A government expert has ruled out reducing corporation tax in Northern Ireland.
Cuts to 12.5%, to match the Republic of Ireland, would cost almost £300m a year in lost tax receipts, Sir David Varney's report said.
He said it would also displace existing businesses from the rest of the UK.
Companies have been lobbying for a major reduction to promote investment. The top rate of 30% for large companies is to be reduced to 28% by April.
Finance Minister Peter Robinson said he was "disappointed" at the findings.
Speaking on behalf of the Northern Ireland Executive he said: "We will continue to argue the case for a reduction in corporation tax. The issue will not go away."
He said a second review was to take place to identify policies and incentives for strengthening and sustaining private sector growth, investment and employment.
Irish Society of Chartered Accountants President Vincent Sheridan said the cut in corporation cax was needed to bed down the peace process.
"In terms of foreign direct investment we will miss the one and only opportunity to attract business to Northern Ireland through a globally competitive corporation tax rate," he said.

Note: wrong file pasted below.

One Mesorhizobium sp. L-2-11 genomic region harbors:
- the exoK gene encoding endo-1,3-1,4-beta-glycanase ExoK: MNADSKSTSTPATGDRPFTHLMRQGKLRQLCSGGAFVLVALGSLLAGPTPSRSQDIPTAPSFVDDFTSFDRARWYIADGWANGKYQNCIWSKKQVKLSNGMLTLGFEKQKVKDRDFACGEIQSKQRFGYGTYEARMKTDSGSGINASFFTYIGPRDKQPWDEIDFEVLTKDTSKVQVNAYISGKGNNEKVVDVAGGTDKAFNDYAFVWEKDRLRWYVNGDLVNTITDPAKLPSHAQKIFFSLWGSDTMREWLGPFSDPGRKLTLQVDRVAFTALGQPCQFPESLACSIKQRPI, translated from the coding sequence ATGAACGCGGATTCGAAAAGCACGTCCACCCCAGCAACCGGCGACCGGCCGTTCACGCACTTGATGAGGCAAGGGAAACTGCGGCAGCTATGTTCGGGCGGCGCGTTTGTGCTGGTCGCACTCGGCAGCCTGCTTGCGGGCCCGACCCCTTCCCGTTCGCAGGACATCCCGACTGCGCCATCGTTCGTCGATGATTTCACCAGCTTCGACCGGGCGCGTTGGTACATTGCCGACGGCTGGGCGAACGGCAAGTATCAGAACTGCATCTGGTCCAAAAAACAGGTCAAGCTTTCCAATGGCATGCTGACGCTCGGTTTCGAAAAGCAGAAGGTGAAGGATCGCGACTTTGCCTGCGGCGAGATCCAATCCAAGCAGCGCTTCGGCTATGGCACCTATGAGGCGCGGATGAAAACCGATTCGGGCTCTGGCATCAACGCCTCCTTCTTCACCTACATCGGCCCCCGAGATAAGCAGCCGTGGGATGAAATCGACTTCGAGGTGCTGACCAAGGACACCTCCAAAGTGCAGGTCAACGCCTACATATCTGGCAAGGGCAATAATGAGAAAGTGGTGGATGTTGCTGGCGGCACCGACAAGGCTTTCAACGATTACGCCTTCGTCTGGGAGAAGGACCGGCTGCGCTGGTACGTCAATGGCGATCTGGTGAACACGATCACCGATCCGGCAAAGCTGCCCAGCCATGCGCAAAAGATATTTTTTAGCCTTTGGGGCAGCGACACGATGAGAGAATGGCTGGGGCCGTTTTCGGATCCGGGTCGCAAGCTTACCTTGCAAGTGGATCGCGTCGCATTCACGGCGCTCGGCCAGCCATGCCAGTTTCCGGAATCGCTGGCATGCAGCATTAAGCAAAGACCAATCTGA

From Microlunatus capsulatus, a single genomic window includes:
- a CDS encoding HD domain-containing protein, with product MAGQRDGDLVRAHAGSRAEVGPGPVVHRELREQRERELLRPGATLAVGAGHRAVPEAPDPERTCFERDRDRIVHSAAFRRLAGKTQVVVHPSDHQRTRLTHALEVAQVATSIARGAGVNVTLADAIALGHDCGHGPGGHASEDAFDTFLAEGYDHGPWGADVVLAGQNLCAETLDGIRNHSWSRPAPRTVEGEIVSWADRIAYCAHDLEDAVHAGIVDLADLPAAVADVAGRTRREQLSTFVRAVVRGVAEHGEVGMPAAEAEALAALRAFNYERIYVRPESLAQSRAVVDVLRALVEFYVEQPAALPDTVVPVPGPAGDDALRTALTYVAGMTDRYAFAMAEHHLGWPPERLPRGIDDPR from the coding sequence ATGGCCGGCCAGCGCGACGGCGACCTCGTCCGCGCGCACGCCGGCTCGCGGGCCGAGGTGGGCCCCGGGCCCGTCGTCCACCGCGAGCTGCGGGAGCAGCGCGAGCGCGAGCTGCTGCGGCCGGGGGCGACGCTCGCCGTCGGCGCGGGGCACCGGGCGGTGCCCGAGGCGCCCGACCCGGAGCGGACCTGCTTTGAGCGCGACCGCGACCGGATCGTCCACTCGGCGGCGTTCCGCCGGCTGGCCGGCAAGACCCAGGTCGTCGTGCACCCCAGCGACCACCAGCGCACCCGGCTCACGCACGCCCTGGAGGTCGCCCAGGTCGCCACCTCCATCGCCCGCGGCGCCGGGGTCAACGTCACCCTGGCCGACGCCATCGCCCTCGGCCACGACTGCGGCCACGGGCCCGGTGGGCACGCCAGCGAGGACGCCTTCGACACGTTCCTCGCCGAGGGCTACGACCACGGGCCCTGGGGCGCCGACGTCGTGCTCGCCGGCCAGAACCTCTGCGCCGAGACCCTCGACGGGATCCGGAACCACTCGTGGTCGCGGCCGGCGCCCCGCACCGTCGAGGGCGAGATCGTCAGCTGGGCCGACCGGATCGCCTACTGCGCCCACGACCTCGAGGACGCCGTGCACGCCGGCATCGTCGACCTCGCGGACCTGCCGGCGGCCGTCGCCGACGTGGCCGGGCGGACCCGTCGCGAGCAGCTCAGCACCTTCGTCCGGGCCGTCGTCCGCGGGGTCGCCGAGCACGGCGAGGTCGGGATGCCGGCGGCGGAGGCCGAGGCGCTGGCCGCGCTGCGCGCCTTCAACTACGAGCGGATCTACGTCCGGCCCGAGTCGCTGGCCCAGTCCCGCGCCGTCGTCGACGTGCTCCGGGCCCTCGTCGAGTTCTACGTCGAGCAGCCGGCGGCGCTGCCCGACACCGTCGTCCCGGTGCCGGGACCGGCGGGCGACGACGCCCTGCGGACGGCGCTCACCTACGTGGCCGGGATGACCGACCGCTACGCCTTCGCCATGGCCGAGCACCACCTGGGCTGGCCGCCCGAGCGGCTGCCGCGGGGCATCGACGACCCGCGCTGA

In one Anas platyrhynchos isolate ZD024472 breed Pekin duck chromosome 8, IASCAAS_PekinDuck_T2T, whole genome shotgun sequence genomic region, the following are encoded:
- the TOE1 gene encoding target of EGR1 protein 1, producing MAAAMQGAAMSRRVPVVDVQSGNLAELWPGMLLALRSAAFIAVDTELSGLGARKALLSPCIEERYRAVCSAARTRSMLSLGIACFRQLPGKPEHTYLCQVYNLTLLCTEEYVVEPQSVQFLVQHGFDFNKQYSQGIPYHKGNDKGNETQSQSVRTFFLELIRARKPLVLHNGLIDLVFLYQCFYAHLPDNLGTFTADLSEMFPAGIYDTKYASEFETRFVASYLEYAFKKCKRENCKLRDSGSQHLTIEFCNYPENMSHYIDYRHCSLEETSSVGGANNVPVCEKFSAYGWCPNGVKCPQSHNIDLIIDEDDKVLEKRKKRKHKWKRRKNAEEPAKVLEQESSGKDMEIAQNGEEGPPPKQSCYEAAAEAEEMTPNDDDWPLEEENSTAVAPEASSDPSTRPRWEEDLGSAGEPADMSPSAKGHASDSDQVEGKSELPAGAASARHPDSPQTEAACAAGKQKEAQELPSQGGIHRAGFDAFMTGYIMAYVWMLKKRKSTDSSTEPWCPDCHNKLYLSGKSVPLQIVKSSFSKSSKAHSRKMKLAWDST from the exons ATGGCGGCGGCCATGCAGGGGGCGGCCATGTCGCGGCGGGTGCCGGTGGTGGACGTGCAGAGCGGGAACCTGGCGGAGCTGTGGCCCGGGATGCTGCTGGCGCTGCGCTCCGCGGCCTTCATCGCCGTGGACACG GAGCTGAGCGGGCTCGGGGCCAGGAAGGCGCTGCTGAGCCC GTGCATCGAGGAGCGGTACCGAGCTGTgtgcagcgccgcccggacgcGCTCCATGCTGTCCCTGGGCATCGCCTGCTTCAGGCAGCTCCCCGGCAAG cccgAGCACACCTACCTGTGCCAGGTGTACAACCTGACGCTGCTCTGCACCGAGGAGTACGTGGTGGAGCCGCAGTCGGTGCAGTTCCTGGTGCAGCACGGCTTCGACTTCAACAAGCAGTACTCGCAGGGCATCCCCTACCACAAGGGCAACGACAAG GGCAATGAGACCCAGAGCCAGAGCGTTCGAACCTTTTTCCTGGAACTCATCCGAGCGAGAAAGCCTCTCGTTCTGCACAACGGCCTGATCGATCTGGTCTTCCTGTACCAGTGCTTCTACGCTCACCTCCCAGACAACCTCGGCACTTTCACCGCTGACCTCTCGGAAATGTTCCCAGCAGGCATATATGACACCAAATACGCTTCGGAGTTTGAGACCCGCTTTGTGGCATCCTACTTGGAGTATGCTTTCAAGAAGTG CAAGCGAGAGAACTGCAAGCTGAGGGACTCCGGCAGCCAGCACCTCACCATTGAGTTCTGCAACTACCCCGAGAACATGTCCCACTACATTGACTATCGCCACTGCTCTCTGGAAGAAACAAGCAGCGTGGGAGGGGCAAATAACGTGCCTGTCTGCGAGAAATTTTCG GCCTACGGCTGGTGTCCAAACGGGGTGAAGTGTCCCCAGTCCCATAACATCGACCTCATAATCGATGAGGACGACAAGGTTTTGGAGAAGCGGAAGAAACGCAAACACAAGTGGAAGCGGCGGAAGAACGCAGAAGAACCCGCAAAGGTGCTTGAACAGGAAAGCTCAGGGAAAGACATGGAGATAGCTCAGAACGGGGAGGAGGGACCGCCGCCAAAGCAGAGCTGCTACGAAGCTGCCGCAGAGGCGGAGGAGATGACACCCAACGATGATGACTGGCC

The Varney report, unveiled on Monday, said a reduced rate of corporation tax for Northern Ireland "would certainly come at a long-term cost in reduced resources to be shared by the UK regions or in the financing of public services".
"The policy would result in a net cost of about £2.2bn over 10 years, with no prospect of full cost recovery over the long run."
The vast majority of the 60,000 local companies pay a lower rate of 19% which is being increased to 22% in 2009.
The Republic's low corporation tax has been a key factor in its economic success.
Sir David said there had been little evidence put forward on other differences north and south of the border such as infrastructure, currency or VAT rates.
He added there was uncertainty about the amount of foreign direct investment that would flow from the cut.
"The academic evidence is that skills, rule of law, industrial relations, the potential for innovation and the quality of infrastructure are more important in determining the 'business fit' of potential investment," the report said.
"Indeed in many of these areas, taxation needs to be raised to fund the delivery of these public goods."
Sir David said the £51.5bn financial and economic package agreed with the Treasury last May and the peace process created the right platform for a proper business environment.
A major investment conference is planned for next spring to attract US companies.
Improving skills, reducing the size of the public sector relative to the economy as a whole and increasing the number of business start-ups were all recommended in the 132-page report.
"Promoting entrepreneurship, spending more on research and development, increasing the ratio of capital to workers in the economy and the percentage of the workforce with higher qualifications all have a significant bearings on regional labour productivity," it said.